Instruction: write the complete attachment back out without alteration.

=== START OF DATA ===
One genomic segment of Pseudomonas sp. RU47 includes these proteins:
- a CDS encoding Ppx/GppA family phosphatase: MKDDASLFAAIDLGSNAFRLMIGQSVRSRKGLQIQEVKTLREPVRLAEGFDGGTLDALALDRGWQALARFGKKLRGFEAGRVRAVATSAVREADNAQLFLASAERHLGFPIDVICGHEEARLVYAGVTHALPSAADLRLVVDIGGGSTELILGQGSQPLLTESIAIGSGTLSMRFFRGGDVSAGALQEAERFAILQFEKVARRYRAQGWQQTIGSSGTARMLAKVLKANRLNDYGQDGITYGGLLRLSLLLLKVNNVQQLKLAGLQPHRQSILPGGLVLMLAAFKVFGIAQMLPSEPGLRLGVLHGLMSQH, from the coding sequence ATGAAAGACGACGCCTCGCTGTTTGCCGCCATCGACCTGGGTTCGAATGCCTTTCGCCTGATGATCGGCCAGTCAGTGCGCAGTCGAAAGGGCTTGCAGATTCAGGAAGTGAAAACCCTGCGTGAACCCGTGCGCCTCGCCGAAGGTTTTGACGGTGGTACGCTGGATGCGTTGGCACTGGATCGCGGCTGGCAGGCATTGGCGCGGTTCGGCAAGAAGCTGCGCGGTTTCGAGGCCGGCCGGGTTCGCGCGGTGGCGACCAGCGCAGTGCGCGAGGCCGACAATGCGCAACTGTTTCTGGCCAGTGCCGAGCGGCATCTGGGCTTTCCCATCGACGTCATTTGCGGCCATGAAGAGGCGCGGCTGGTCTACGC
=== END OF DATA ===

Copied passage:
One genomic segment of Pseudomonas sp. RU47 includes these proteins:
- a CDS encoding Ppx/GppA family phosphatase: MKDDASLFAAIDLGSNAFRLMIGQSVRSRKGLQIQEVKTLREPVRLAEGFDGGTLDALALDRGWQALARFGKKLRGFEAGRVRAVATSAVREADNAQLFLASAERHLGFPIDVICGHEEARLVYAGVTHALPSAADLRLVVDIGGGSTELILGQGSQPLLTESIAIGSGTLSMRFFRGGDVSAGALQEAERFAILQFEKVARRYRAQGWQQTIGSSGTARMLAKVLKANRLNDYGQDGITYGGLLRLSLLLLKVNNVQQLKLAGLQPHRQSILPGGLVLMLAAFKVFGIAQMLPSEPGLRLGVLHGLMSQH, from the coding sequence ATGAAAGACGACGCCTCGCTGTTTGCCGCCATCGACCTGGGTTCGAATGCCTTTCGCCTGATGATCGGCCAGTCAGTGCGCAGTCGAAAGGGCTTGCAGATTCAGGAAGTGAAAACCCTGCGTGAACCCGTGCGCCTCGCCGAAGGTTTTGACGGTGGTACGCTGGATGCGTTGGCACTGGATCGCGGCTGGCAGGCATTGGCGCGGTTCGGCAAGAAGCTGCGCGGTTTCGAGGCCGGCCGGGTTCGCGCGGTGGCGACCAGCGCAGTGCGCGAGGCCGACAATGCGCAACTGTTTCTGGCCAGTGCCGAGCGGCATCTGGGCTTTCCCATCGACGTCATTTGCGGCCATGAAGAGGCGCGGCTGGTCTACGC